After we found the crappie last night we were motivated to get an early start. We hit the road at 4am with a chill in the air headed for the Connecticut River. The air temperature at the boat launch was 31 degrees and the water temp at the first fishing spot was 52 degrees. Another curve ball for us to figure out to understand the days strategy!
We fished the honey tree from the night before with no bites so we headed to the next two spots with the same results minus one smaller fish. Every spot that had produced the few days prior were fishless. We decided to fish a small flat that we had found a few fish on a trip earlier in the week. Right off Bobby caught a crappie so we got excited. Over the next 45 minutes we caught quite a few more bluegill including one 10.5″ with a big bull head and a solid pound of muscle.
The fishing slowed again and we trolled around searching out fish. Because the only productive aspect of the day at this point was the ice building in our guides, we decided to head and get in the sun regardless of how the fishing would be. We had caught a few bluegill earlier in the week in this location so what the heck we gave it a shot. Worst case scenario, we would warm up!
We fished for about a minute before I caught a fish. It was a gill. We had a slow drift going on in water that was slowly warming. We hit 54.6 degrees in shallower water maxing out at about 5 feet. As we crept along, I pulled the second crappie of the day. A solid 12″ male in no mans land. There was no structure and limited weeds nearby but we anchored anyway. We ended up catching quite a few gills there so we utilized the same strategy for the rest of the sunny shore line. Drift till we locate fish by casting parallel with each other towards shore, then anchor up, and fish till they stop biting. The shore produced quite a few big bluegill and the only pumpkinseed of the day.
We could see the sun rays hitting the spots we normally fish so we motored down thinking the fish may be biting. We found the same results as earlier. Nothing. We went back and forth for a while searching out active fish in hopes that the warm sun would turn them on. It took a while but we got into them in one of our spots but they were loyal to the shade. Rather that being in the sun like we expected trying to warm up, we caught the majority of the fish as we worked our cast out of the sun and into the shade. Exact opposite of the other side! With the water temperature now at 56.2 degrees, we were surprised but went with it. We fished the same spot a few more times and it was the only spot that produced a good concentration of fish all day.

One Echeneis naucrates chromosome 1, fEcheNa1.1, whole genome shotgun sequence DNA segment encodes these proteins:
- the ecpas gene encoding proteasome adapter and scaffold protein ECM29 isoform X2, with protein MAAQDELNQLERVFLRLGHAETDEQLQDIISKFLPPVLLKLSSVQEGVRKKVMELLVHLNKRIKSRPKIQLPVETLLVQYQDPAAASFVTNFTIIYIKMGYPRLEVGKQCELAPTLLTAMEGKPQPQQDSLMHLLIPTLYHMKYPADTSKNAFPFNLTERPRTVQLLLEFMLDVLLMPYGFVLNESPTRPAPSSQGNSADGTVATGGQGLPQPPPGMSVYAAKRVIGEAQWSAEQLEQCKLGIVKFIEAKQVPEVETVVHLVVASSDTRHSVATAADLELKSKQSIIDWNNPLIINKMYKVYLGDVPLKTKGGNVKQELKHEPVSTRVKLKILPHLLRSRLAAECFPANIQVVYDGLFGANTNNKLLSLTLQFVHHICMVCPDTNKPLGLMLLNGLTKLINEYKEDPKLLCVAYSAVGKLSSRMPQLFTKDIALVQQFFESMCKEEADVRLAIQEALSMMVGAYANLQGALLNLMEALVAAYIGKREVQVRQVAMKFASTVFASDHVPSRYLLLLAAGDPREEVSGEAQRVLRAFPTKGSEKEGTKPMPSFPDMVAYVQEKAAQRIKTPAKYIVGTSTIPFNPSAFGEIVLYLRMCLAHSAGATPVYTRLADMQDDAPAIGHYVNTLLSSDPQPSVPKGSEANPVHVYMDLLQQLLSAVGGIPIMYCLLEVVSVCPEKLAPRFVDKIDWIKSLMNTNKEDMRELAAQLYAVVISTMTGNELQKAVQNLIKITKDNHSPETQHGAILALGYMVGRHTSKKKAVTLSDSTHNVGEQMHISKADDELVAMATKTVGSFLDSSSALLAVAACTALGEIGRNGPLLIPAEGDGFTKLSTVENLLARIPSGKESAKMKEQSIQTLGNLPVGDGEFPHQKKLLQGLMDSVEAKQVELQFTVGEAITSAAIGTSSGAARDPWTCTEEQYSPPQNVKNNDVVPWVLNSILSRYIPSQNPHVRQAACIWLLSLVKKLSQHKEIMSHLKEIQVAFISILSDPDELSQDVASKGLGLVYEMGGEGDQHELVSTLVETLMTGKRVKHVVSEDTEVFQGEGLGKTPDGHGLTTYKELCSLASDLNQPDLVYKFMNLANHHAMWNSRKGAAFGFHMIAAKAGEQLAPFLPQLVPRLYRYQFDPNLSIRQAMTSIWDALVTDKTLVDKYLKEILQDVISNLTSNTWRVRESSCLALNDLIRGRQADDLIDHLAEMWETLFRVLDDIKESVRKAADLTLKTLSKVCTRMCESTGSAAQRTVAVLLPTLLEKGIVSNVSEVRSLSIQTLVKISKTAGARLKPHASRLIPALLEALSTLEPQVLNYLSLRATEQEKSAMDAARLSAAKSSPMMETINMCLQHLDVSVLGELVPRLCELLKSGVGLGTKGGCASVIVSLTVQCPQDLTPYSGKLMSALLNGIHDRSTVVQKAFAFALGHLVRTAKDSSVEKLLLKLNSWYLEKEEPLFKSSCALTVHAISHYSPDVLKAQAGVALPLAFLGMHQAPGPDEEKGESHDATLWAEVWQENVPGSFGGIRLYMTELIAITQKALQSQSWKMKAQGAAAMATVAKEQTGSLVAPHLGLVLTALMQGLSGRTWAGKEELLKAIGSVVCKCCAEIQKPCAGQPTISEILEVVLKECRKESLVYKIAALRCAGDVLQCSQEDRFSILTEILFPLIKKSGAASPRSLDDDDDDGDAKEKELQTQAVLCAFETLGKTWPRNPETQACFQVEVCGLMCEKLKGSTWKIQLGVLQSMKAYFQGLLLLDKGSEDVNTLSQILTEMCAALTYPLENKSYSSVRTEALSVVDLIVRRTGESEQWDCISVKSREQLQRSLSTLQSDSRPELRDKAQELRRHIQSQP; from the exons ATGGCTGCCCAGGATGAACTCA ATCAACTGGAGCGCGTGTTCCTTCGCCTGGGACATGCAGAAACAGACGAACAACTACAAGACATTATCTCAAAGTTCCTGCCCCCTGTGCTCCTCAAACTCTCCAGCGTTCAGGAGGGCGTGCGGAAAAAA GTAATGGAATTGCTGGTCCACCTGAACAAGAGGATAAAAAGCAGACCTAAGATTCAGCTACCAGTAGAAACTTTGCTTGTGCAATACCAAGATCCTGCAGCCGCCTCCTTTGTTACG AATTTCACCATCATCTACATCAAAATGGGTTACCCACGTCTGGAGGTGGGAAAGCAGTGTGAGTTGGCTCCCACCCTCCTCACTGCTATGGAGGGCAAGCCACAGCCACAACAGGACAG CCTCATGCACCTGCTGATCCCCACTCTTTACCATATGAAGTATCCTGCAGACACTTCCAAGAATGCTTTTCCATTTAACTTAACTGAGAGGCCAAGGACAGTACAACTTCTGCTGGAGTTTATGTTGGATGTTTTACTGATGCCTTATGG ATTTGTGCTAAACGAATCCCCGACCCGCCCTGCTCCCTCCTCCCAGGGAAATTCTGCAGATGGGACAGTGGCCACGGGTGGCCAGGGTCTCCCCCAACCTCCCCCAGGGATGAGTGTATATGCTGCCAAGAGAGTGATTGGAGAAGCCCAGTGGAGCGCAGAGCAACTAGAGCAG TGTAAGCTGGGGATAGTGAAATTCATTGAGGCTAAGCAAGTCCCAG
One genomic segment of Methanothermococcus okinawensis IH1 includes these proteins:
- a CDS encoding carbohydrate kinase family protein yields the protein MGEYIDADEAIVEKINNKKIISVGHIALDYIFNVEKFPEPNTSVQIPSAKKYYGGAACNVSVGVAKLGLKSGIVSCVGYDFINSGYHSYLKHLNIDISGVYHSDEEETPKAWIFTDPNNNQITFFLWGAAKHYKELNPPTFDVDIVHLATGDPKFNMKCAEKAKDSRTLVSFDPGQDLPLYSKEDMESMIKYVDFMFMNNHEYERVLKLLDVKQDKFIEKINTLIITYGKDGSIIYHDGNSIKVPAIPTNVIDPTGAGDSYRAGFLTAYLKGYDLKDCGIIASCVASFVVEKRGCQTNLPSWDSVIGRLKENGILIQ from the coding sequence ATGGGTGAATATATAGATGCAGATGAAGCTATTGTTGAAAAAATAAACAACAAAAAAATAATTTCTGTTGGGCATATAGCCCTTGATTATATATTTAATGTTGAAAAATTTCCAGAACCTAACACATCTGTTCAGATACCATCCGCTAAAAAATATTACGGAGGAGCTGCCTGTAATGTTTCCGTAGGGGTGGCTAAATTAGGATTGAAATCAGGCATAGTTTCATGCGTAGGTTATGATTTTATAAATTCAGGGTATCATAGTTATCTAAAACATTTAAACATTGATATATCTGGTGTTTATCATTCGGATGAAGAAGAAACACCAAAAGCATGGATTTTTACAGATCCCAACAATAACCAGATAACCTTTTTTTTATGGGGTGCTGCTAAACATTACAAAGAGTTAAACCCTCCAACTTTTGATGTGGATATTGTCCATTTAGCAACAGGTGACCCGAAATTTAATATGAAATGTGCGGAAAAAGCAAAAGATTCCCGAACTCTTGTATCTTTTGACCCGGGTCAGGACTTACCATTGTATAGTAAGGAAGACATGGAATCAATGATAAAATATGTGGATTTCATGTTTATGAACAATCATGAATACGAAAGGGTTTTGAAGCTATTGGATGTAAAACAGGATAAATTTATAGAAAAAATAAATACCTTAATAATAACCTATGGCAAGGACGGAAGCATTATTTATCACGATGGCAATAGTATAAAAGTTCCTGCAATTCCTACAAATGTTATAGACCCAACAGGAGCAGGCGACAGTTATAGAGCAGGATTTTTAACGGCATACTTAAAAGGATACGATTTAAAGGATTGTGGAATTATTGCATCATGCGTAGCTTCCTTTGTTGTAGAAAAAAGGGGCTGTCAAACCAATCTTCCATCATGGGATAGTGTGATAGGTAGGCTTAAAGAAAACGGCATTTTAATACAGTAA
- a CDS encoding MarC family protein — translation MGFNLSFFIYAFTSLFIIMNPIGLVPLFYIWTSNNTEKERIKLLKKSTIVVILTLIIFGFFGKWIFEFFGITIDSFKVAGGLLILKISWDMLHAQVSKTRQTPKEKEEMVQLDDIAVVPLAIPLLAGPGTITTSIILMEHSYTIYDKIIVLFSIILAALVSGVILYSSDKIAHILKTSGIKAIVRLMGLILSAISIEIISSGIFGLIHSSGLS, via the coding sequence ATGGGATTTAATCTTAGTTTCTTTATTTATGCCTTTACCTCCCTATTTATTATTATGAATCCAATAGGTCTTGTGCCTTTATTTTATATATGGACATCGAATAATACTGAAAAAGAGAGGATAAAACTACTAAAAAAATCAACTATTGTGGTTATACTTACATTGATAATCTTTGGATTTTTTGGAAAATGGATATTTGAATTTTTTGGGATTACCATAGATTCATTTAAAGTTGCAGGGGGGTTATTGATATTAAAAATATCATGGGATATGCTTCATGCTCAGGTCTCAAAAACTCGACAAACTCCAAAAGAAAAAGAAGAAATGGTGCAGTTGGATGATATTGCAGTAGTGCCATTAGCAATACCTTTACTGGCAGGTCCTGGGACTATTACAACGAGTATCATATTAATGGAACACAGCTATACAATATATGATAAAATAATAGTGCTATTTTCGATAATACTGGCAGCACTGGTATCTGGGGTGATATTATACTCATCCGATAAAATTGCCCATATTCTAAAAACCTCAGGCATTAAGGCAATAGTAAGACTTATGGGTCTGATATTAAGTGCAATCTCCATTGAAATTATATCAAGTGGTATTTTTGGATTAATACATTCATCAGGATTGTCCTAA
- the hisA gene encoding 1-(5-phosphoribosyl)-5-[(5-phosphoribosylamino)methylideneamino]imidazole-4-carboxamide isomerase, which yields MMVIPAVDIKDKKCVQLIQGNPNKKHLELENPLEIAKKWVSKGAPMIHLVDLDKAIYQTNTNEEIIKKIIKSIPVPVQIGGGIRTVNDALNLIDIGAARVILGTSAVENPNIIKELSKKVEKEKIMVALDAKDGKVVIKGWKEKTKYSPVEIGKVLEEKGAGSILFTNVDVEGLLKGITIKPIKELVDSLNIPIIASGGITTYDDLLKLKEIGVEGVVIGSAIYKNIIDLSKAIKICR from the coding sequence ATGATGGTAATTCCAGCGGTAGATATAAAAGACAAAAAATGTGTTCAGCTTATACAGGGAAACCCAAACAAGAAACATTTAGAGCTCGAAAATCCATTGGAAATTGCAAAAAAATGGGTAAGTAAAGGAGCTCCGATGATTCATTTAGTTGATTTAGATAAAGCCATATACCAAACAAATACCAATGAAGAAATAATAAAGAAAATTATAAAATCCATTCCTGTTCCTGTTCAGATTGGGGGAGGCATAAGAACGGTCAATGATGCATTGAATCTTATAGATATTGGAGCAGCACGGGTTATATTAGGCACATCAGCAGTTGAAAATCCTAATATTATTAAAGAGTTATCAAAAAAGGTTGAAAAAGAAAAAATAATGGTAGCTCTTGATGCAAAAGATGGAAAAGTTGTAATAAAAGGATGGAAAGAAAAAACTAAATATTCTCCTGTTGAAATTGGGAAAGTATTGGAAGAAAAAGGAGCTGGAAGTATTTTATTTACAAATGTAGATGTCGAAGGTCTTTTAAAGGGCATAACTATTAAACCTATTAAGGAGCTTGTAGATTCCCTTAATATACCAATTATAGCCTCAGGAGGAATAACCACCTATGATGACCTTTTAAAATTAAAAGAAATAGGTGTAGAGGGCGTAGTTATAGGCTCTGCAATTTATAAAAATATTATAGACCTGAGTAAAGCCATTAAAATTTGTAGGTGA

It was funny to us that the fish were doing such opposite things in the same small section of river. With the water being fairly cold we expected the fish to, 1) be relating heavily to structure as it warms up faster and 2) be positioned in the sun as the shaded water was colder all day. Either way, we adjusted our fishing techniques according to the fish patterns.
At the end of the day, we snapped some pictures and returned the majority of the fish. I kept a few for a meal that night and was surprised to find that they were all spawned out. Both the males and females that I kept were void of eggs and milt!
The main bait used again today was the “Live” Baby Shad by Lake Fork Trophy Lures. We fished all colors today because the bite was slow and we were trying to figure them out. The best color today was anything that had chartreuse in it. The bite today was best when the bait was fished fast but a bit slower than the previous days. The harder the bait bounced, the better the fish would bite!